How does Gen Z compare to previous generations? Shaped by different historical events and social and political factors, each generation requires different engagement strategies built on generational nuances. A one-side-fits-all approach simply doesn’t work.
Mark Beal, author, marketer, professor, and Gen Z expert took the stage at MRINetwork’s United conference, to demystify Gen Z and offer effective recruiting and hiring strategies. Leverage his insights and expertise to better engage young hires and rising stars.
Today’s Multigenerational Workforce
|Generation||Born||Attributes||Motivators||Communication Style||Employers Should|
|Gen Z||1997-2012||Entrepreneurial, Progressive, Global||Diversity, personalization, individuality||IMs, text, social media||Create a culture of diversity, inclusion, and belonging, while prioritizing mental health and empowering ZEOs|
|Millennials||1981-1996||Achievement-Oriented, Civic- and Open-Minded||Responsibility, quality of management, unique work experiences||IMs, texts, email||Get to know them personally, manage by results, be flexible|
|Generation X||1965-1980||Flexible, Skeptical, Independent||Diversity, work-life balance, their interests vs. companies’||Whatever is most efficient, including phone calls and meetings||Offer immediate feedback, flexible work, and growth opportunities|
|Boomers||1946-1964||Optimistic, Competitive, Team-Oriented||Company loyalty, teamwork, duty||Whatever is most efficient, including phone calls and meetings||Provide specific goals and deadlines, as well as coaching-style feedback|
|The Silent Generation||1928-1945||Dependable, Tactful, Loyal||Respect, recognition, providing long-term value||Personal touch, handwritten notes versus email||Offer satisfying work opportunities, emphasize stability|
Engaging the Next Greatest Generation
How do you attract Gen Z, and create a workplace that makes them want to stay? Here are some tips Beal offers to cultivate an engaging recruiting and hiring experience.
- Realize They’re a Generation All Their Own
Gen Z are not their parents or their grandparents. Their world view is wholly different. When recruiting and retaining Gen Z, it’s important to recognize that Gen Z doesn’t think like generations before them. It may take a paradigm shift at the upper levels of companies to develop effective strategies. Look to Gen Zers and Beal’s books for insights and answers that can help guide your efforts.
- Invite Gen Z to Be a Transformative Part of Your Company
Gen Z doesn’t want to be a cog in the machine or just another employee. They want to be part of something important, innovative, and transformative. They want to collaborate and contribute, to make an impact that achieves positive change. Look within your organization for ways to unleash Gen Zer’s innovative ideas, tech savvy, and entrepreneurial spirit.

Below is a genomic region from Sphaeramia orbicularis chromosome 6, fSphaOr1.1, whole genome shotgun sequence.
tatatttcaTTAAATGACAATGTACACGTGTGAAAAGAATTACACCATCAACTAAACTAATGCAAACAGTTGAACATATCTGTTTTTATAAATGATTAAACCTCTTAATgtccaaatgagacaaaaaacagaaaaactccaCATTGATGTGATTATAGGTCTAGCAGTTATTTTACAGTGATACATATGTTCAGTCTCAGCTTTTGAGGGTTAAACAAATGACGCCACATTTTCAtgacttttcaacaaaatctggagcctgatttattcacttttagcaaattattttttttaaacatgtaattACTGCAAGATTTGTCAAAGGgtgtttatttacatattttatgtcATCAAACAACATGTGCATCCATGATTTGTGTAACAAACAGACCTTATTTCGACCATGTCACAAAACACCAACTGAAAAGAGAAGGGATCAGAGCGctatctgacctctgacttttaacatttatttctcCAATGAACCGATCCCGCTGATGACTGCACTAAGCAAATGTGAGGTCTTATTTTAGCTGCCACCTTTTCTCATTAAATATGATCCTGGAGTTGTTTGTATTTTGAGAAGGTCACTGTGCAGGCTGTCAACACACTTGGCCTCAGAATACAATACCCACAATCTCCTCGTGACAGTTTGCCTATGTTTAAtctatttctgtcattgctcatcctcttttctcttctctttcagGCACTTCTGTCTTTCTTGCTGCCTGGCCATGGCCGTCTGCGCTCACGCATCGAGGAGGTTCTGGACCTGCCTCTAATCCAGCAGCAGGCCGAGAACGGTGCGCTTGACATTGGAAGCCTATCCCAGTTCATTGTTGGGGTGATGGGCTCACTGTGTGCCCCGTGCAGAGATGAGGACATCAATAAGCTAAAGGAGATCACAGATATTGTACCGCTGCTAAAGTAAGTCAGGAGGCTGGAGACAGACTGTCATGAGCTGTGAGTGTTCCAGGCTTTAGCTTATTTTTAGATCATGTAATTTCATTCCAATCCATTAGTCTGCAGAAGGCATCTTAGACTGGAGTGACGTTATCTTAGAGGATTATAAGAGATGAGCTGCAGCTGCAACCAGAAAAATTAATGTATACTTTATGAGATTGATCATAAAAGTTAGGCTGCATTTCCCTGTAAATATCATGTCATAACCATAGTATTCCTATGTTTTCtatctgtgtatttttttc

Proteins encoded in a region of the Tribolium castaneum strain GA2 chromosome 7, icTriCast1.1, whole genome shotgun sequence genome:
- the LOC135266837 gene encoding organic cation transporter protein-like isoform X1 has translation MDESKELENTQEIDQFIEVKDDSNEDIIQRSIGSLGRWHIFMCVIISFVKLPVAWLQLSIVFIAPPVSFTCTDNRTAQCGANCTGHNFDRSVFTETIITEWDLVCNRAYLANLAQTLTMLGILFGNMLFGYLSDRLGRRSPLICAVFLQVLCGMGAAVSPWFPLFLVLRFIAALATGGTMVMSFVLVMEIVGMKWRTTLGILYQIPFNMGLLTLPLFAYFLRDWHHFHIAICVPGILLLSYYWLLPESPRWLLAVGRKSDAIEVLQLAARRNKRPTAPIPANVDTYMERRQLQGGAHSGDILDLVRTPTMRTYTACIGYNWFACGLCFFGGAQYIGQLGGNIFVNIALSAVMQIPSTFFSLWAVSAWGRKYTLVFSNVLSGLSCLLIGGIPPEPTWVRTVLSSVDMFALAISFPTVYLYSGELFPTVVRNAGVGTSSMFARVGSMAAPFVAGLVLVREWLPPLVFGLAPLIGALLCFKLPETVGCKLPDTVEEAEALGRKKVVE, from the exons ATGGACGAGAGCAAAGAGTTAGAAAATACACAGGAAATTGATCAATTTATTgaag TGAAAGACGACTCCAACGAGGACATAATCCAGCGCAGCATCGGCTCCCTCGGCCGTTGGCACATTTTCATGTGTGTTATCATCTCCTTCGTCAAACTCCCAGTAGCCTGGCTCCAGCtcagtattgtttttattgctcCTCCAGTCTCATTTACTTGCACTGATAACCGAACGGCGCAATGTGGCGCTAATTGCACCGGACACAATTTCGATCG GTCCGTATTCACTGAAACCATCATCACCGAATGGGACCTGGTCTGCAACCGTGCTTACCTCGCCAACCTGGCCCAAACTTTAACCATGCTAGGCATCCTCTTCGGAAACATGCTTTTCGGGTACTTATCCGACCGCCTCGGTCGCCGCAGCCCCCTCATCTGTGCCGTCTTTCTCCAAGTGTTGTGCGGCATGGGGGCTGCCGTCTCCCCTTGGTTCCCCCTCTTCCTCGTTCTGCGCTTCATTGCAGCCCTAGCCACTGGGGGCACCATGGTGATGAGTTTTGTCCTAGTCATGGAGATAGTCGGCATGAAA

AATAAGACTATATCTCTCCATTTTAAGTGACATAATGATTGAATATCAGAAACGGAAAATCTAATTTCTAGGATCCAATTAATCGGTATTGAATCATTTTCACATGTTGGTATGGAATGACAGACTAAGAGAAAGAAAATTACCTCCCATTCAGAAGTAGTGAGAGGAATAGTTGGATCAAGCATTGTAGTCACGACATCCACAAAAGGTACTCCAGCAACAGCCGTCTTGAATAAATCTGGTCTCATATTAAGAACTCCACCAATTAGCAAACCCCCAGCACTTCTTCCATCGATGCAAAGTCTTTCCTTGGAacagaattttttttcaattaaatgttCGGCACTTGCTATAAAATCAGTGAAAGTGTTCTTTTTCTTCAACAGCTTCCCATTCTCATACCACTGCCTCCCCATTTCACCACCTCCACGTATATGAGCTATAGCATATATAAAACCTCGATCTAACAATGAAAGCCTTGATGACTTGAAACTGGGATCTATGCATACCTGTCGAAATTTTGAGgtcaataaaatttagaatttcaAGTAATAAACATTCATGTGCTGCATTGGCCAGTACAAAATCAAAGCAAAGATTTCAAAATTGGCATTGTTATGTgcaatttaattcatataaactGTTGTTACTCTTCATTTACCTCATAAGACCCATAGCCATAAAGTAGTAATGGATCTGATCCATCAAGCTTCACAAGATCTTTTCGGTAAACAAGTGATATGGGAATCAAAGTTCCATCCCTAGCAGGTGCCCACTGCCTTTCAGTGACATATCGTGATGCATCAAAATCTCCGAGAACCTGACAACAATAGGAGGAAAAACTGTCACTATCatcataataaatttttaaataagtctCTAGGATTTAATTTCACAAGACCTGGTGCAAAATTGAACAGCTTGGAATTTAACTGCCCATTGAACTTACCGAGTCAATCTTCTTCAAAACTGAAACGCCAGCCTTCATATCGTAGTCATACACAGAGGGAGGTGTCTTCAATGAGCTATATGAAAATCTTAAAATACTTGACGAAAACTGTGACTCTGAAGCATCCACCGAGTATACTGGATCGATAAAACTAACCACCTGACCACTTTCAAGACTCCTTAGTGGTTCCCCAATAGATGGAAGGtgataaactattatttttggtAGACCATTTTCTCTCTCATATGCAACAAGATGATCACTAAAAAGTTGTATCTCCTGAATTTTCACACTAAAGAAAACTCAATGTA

- Create a Culture of Diversity, Inclusion, & Belonging
Gen Zers cite a corporate culture of diversity and inclusion as their number one priority. As the most diverse and inclusive generation, they seek companies that prioritize DEI, and will leave if they don’t find it.
- Prioritize Mental Health
Mental health is a top priority and goal-setting area for Gen Z, for good reason. This generation has been impacted substantially by the pandemic and technology, with the pandemic upending their graduations, internships, jobs, and social lives. Gen Z has grown up with greater awareness and support for mental health, and addresses challenges openly.
- Provide Flexible Work Environments
Almost 30 percent of Gen Zers prefer hybrid work environments, according to Beal’s online national studies. Just 13 percent want to be working in person full time.
- Engage Gen Z, Don’t Market to Them
Engage Gen Z with purpose-led messaging, and look to Gen Z peers — “nano influencers” — to develop authentic and effective engagement strategies. Gen Z’s media mix is unlike any other. It’s essential to meet them where they are: Instagram, TikTok, YouTube, Snapchat, LinkedIn, Spotify, Discord, and Clubhouse are top channels.
- Empower ZEOs
Gen Z has amazing ideas, and only needs an invitation to share. As you consider ways to better engage Gen Z, look to Gen Z directly for help. Whether currently employed within your organization, or accessible through internships, Gen Z’s have the answers and expertise that you need to succeed.
Looking for more insights and guidance? Check out Beal’s books and media coverage on markbealspeaks.com.